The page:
French magazine, president slam backlash evoked after putting Erdoğan on its cover

French magazine, president slam backlash evoked after putting Erdoğan on its cover

French magazine, president slam backlash evoked after putting Erdoğan on its cover

French magazine Le Point said it had suffered harassment and intimidation by supporters of Turkish President Recep Tayyip Erdoğan after it labelled him “The Dictator” on its front cover. 

Police were deployed in the southern city of Avignon over the weekend after a group of pro-Erdoğan activists attempted to remove, then cover up advertisements for the magazine at newsstands, Agence France-Presse reported.

Another poster of the front cover—a portrait of Erdoğan above the headline “The Dictator. How far will Erdoğan go?”—was targeted at a newspaper kiosk in the town of Valence on May 27, Le Point said.

“After a week of harassment, insults, intimidation and anti-Semitic slurs and threats towards us on social media, now has come the moment when supporters of [Erdoğan’s ruling] Justice and Development Party [AKP] are attacking symbols of freedom of expression and diversity in the press,” Le Point said on its website.

French President Emmanuel Macron rallied behind the magazine May 28 calling the harassment “totally unacceptable.”

“You cannot put a price on freedom of the press, without it, it’s dictatorship,” he tweeted.

The left-leaning weekly, one of France’s most popular news magazines, published an investigation into the Turkish strongman in its latest edition, which also included an editorial. “Is Erdoğan a new Hitler?” it asked.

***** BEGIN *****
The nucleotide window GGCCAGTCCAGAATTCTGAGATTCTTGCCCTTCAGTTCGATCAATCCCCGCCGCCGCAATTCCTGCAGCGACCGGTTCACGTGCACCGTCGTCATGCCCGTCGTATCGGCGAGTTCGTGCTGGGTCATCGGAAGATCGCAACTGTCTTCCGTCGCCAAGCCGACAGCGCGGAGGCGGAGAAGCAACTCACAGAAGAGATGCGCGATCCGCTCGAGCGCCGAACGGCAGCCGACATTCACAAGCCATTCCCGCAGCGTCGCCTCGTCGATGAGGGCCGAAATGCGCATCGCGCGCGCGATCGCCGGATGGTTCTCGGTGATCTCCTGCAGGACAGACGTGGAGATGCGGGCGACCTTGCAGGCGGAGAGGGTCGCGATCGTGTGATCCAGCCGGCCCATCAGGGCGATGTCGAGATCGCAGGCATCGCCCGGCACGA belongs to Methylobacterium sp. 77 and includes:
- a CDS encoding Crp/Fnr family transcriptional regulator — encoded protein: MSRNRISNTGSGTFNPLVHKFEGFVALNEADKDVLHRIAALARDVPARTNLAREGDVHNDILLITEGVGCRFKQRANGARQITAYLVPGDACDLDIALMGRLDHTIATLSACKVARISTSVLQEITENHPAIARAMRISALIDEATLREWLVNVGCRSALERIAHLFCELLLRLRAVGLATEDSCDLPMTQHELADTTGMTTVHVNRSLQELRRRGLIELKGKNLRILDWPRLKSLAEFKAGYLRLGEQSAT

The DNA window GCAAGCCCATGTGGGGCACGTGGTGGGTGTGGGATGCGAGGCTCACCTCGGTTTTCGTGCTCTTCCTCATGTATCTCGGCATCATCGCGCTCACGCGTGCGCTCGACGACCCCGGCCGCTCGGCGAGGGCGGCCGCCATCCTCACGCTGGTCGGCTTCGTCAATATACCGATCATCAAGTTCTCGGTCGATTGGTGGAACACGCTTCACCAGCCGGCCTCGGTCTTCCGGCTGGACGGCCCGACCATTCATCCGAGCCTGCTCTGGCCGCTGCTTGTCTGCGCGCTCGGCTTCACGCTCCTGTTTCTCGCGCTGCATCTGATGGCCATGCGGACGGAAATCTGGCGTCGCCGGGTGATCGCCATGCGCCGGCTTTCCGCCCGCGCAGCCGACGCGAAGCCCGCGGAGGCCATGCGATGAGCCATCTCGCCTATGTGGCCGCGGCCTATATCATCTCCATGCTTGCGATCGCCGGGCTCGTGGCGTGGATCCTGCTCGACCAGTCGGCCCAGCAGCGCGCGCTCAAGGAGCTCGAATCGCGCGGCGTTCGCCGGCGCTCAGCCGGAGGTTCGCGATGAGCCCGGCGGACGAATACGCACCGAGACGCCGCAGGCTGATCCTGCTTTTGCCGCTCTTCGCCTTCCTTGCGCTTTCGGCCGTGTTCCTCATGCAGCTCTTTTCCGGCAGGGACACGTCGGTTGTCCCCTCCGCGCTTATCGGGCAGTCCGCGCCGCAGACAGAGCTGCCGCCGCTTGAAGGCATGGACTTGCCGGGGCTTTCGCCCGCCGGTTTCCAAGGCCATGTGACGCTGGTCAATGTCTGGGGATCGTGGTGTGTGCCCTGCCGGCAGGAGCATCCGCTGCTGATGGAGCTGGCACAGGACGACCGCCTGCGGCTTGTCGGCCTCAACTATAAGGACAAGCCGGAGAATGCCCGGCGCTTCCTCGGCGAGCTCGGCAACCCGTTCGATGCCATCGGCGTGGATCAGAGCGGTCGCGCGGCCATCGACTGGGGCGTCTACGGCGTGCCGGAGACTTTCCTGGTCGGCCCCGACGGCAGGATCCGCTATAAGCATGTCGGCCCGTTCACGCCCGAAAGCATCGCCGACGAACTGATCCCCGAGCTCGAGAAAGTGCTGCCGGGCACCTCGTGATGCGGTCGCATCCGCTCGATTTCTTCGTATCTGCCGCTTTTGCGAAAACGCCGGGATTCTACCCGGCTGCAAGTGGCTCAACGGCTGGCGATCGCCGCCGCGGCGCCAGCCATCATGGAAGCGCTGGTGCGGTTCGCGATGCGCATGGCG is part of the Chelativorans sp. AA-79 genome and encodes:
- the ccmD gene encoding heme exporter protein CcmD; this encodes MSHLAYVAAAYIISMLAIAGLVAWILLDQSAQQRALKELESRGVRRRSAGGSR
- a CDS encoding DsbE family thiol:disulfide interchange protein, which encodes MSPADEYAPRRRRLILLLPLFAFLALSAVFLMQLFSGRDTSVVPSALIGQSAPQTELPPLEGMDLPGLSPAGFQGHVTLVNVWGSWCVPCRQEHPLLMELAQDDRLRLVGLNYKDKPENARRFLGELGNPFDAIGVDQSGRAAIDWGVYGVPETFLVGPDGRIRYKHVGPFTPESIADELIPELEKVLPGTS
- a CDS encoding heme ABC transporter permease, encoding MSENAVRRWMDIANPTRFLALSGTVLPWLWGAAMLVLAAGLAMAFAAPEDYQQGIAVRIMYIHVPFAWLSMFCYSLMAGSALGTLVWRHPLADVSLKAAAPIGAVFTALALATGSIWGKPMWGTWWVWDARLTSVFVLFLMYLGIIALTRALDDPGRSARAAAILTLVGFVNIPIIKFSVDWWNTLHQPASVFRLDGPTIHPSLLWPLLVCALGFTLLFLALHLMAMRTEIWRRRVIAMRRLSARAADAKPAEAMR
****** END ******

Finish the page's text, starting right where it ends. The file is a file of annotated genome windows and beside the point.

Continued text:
Turkish officials reacted almost immediately to the labeling of the top Turkish official.

“A French magazine called President Erdoğan a ‘dictator,’” presidential spokesman İbrahim Kalın wrote on his Twitter account on May 24.

“We know these attacks. We know what their purpose is. The nation and oppressed people see what is happening. The days that Turkey had taken instructions from you are over. You cannot bring them back by calling [Erdoğan] a ‘dictator,’” he said.

Erdoğan and the longtime ruling Justice and Development Party (AKP), which he co-founded in 2001, are seeking another mandate ahead of snap parliamentary and presidential polls on June 24.

The Turkish president imposed a state of emergency following an attempted coup in July 2016, which has sparked a crackdown affecting “hundreds of thousands of people,” including killings and torture, according to the United Nations rights office.

The report in March this year also warned about “a continued erosion of the rule of law and deterioration of the human rights situation,” including the arrests of hundreds of journalists and opposition members.

Ankara slammed the findings as “biased” and “unacceptable.”

Christophe Deloire, the head of media freedom group Reporters without Borders, said that the incidents in France were “isolated but have a strong symbolic resonance.”

One of the leading figures in France’s ruling Republic on the Move party, Richard Ferrand, called the protests in southern France an “unacceptable breach of the freedom of expression.”

“We are not going to tolerate in France that the front cover of a magazine be somehow censored under pressure,” he told the France 3 channel on May 27.

Many European countries are home to large Turkish-origin or migrant communities, but Germany, Austria and the Netherlands have barred Turkish politicians from electioneering in their countries.

Around three million expatriate Turks are allowed to vote in the elections next month, including 1.4 million in Germany.

A year ago Germany and other European countries also banned a series of planned Turkish campaign events for a referendum that extended Erdoğan’s powers.

Erdoğan at the time denounced Germany’s “Nazi practices” and accused it of harboring Kurdish “terrorists” and plotters of the failed coup against him.